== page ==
I know, it's been too long.
I've been busy. But I've also been avoiding writing on this blog. Usually I share the funny little ordinary things that happen in my everyday life. Sometimes I share my emotions; how my dogs can drive me crazy, how disheartening and discouraging a drought can be to anyone whose livelihood depends on farming, the frustrations of home-ownership and living hours away from my family. But I usually don't bare my heart and soul, reveal the things that make me cry, or share much below the surface of everyday emotions.
But this blog is about my life: as a librarian, a shepherdess, a dog-wrangler, a city-girl in the country, a wife, daughter, and friend. And something scary happened in my life. One of those "step back and appreciate what you have" kind of things. An event that gives you perspective, makes you wonder what life would be like if things had turned out differently, makes you question luck and timing, makes you want to say "I love you" everyday to everyone you love.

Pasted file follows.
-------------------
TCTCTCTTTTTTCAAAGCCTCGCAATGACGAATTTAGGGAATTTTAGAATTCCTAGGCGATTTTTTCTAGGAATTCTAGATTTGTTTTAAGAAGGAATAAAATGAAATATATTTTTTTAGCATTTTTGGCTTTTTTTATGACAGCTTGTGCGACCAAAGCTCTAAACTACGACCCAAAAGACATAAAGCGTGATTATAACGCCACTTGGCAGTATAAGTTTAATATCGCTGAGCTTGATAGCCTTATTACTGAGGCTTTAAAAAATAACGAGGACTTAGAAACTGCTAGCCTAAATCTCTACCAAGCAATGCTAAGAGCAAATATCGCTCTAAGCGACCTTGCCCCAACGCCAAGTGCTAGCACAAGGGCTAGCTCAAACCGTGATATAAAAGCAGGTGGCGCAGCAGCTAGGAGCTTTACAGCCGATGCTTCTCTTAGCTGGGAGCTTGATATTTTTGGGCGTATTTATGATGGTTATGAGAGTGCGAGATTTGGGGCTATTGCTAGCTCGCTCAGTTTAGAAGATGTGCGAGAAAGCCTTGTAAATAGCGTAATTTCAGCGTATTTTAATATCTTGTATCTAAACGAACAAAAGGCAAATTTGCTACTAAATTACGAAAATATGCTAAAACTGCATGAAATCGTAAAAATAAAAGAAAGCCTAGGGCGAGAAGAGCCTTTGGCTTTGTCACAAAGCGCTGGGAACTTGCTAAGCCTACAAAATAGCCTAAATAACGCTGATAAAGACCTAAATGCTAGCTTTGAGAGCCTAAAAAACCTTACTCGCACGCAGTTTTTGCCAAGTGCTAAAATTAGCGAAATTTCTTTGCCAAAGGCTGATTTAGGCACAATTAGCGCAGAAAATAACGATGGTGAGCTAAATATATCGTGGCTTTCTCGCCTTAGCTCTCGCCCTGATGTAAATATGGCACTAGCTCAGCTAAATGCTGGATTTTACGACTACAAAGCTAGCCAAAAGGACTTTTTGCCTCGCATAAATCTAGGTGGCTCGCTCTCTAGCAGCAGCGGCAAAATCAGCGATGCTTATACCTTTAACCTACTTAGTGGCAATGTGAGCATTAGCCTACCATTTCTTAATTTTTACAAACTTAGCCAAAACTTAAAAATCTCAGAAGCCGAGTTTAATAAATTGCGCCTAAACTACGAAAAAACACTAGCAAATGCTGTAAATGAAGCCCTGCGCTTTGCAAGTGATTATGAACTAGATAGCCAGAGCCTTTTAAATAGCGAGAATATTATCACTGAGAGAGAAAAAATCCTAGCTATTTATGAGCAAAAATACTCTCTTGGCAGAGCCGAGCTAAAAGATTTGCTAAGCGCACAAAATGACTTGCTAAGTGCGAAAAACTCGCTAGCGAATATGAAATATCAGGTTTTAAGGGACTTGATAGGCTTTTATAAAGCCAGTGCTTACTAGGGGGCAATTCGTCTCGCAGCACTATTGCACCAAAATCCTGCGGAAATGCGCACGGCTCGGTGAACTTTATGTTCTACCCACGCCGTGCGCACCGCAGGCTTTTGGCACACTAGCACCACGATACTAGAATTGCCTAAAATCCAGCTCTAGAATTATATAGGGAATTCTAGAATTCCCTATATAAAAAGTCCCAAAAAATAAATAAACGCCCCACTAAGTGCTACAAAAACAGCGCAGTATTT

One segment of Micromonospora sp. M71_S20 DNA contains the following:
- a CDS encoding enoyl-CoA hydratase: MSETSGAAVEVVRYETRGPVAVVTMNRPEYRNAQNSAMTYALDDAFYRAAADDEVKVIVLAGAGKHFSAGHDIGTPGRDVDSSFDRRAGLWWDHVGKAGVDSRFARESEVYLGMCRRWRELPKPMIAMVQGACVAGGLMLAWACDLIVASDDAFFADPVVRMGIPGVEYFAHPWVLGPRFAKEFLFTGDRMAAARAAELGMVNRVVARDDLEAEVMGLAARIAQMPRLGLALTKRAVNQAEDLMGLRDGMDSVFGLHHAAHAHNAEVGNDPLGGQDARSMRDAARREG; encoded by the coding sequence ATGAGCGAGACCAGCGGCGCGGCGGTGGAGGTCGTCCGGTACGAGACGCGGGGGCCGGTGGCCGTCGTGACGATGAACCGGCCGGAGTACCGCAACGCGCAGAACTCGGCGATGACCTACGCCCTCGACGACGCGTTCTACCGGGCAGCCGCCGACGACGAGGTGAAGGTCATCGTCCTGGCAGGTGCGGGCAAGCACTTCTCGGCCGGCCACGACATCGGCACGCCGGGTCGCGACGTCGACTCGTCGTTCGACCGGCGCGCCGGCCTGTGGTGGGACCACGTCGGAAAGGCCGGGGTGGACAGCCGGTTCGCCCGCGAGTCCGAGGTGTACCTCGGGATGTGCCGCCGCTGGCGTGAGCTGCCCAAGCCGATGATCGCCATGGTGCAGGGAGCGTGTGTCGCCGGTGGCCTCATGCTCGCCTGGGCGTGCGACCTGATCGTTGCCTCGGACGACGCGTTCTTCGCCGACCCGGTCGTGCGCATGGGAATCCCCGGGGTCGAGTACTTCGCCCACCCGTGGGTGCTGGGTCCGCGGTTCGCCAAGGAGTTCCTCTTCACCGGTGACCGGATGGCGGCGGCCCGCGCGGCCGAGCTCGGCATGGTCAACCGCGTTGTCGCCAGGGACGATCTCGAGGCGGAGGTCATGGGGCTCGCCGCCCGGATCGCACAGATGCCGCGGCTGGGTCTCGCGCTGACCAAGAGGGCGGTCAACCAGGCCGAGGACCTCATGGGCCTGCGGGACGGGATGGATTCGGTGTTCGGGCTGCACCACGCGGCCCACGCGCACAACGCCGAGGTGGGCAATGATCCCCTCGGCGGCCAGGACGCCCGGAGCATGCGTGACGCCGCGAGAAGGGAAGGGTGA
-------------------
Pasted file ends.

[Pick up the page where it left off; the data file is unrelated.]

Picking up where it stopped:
Here's what happened: the story that brings tears to my eyes every time I have told it this last week and a half.
On Friday, August 10, I woke up early to catch a train from Macomb (20 minutes away) to Naperville (my hometown and a suburb of Chicago) about 3.5 hours away. I was going home for the weekend to go to my family's annual steam show and threshing bee (which I wrote about last year here.) I took the day off of work to be there and Joey was going to drive back with the dogs (and give a ride home to my cousin) in the evening after he got home from work. My mom picked me up at the train station around 10 am and we went to get my bridesmaid's dress fitted for my friend's wedding in a couple weeks. We went out for lunch and then made our way through the countryside to meet my dad and sister at the threshing bee. After a few hours at the bee, Joey called me from work.